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Published by Atlantic Monthly Press on April 5, 2022

Jamison Maddox’s mother and uncle are wealthy, but he is proud of his independence. He makes a healthy salary on Wall Street until he goes to prison for insider trading. When he gets out, his mother won’t support him and he’s too proud to ask his uncle. Felons can’t easily get jobs in finance — not unless they’re connected, anyway — so Jamison grudgingly accepts an unsolicited offer to work in Redemption, Illinois for a low six-figure salary. Jamison’s job is to do financial research and to keep the results confidential. Very confidential.

Jamison is never told a client’s identity or why he’s conducting the research. He’s on the second floor and has no access to the third floor, where employees presumably have those answers. The first floor is devoted to security, which is tight: regular polygraph tests, periodic searches of cellphones and home computers. The first rule of working at Drexler Limited is don’t talk about Drexler Limited. Not even to other employees of Drexler.

Having little else to do in a small town, Jamison begins an affair with his boss’ beautiful wife, who also works at Drexler. About the time that Jamison learns some dark secrets about Drexler, Gillian Lang convinces him to run away with her. They need to abandon their lives and find new identities because, if Drexler catches them, they’re dead. Why they face that threat is not immediately clear, although it is obvious from the start that Drexler is a shady operation.

Some readers might have sympathy for Gillian. She was raised in (and feels stifled by) a life of crime. She is, however, rather manipulative and has internalized the belief that crime is an appropriate means of achieving personal comfort. If Drexler would let her out more, she’d probably be fine with her life.

Some readers might have sympathy for Jamison. He’s a bit spoiled and entitled but he’s minor league as financial criminals go. He’s also dealt with his circumstances — both his privileged life and his downfall — in ways that suggest he is governed by a loose code of decency. I was indifferent to both characters apart from admiring their remarkable luck as they endeavor to stay alive.

A few other characters are differentiated by their personalities. The ruthless head of Drexler feels no remorse but is grateful for the good life that Drexler has given him. Jamison’s rich mother is self-centered and loathsome; his rich uncle is friendly and helpful; his uncle’s daughter is autistic and resourceful. Jamison’s uncle is probably the only character in the novel a reader might want to know.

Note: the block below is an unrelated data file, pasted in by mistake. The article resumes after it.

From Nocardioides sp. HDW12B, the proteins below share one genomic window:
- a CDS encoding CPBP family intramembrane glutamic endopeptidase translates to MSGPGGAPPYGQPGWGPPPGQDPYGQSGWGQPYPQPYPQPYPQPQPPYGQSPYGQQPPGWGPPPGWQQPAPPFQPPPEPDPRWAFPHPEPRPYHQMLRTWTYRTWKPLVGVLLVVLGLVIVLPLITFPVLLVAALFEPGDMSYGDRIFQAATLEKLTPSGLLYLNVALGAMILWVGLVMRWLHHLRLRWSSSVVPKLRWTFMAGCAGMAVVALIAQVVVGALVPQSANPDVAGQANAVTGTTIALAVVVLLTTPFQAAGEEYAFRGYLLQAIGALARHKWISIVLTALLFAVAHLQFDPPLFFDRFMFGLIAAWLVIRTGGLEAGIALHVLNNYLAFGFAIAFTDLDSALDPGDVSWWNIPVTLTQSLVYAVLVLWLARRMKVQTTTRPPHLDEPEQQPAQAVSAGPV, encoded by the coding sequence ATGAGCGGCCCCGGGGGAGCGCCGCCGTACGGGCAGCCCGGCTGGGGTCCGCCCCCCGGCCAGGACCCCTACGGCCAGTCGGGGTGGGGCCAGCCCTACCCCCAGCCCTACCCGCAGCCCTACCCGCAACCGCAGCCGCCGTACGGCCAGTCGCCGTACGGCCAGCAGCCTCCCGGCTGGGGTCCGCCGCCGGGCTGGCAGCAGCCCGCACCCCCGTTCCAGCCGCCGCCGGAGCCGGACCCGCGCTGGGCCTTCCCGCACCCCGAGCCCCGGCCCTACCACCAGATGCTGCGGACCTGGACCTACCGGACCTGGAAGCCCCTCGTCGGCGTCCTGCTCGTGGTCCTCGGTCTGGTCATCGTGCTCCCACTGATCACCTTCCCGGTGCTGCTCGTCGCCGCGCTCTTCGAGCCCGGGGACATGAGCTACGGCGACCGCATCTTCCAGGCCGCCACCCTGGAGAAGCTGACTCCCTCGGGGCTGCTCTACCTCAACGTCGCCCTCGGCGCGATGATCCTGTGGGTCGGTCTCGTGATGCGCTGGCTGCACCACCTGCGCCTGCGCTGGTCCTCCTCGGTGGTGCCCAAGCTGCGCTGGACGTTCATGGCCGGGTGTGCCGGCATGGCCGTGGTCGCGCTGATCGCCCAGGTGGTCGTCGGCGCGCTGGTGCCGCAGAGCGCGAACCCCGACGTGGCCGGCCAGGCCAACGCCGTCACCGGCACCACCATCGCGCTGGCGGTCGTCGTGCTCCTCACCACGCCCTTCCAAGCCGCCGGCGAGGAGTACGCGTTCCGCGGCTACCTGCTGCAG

The story suffers from a weak ending and an improbable premise. The novel’s resolution seems too easy given the turmoil that precedes it. A character’s ability to negotiate immunity with no evidence that he has anything of value to offer suggests a failure to understand how federal prosecutors work. The full truth about Drexler, revealed in the novel’s last pages, is difficult to swallow. Those weaknesses aside, Mike Lawson sustained my interest by never making the novel’s direction or outcome obvious. I would give the novel a wavering thumbs up, but Redemption is not in the same league as Lawson’s recent Joe DeMarco novels.

RECOMMENDED
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I have never read any books by Mike Lawson but based solely on this book I will changing that fact.

Jamison Maddox a convicted felon finds himself working for a firm in Redemption after no one else will hire him. That is where the fun starts. Right from the get go Jamison feels that something is off little does he know how bad it will get. Lawson does a great job with Jamison and I could not help but like him warts and all. I found it really hard to warm to the other key characters in the novel but that only adds to the enjoyment of the novel

This is a well paced thriller with the action and the danger ramping up as the story slowly unfolds. Jamison and in fact the reader are lead on a merry dance and the conclusion - well I did not see that coming at all. This is a well constructed novel with some really great characters and well worth the read.

Thanks to NetGalley, the publisher and the author for the chance to read this wonderful novel
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I have not read any previous books by this author, I may have to rectify that, this was a good book.  Jamison is an ex con, he and some partners at a hedge fund they all worked at took advantage of some insider knowledge and got caught, in lieu of no prison sentence, Jamison has a criminal record and little money.  He's offered a job, out of the blue, in Redemption, IL, working for a company he has never heard of doing background research on various companies, he is not told who the client is or why they want the information, just to do it, don't tell anybody, don't talk to anyone about the company, and pass a polygraph when randomly asked.  Things go well to begin, he's given a few companies to research, then notices that weird things happen to those companies, his suspicions are heightened.  He also meets and becomes friendly with Gillian who happens to be married to Jamison's boss and she makes no bones that she wants him and he doesn't say no. Gillian eventually tells him about the company he works for, not all of it, but enough to convince him to take off with her, knowing that the company will send enforcers after them and probably kill them both.  Gillian and Jamison elude the enforcers travelling across the county to Oregon, things come to a head there.  This book held my interest and I was cheering for them to have the happily ever after.  You should read the book to find out if they get it.  Thank you to #Netgalley and #Atlantic Monthly Press for the ARC.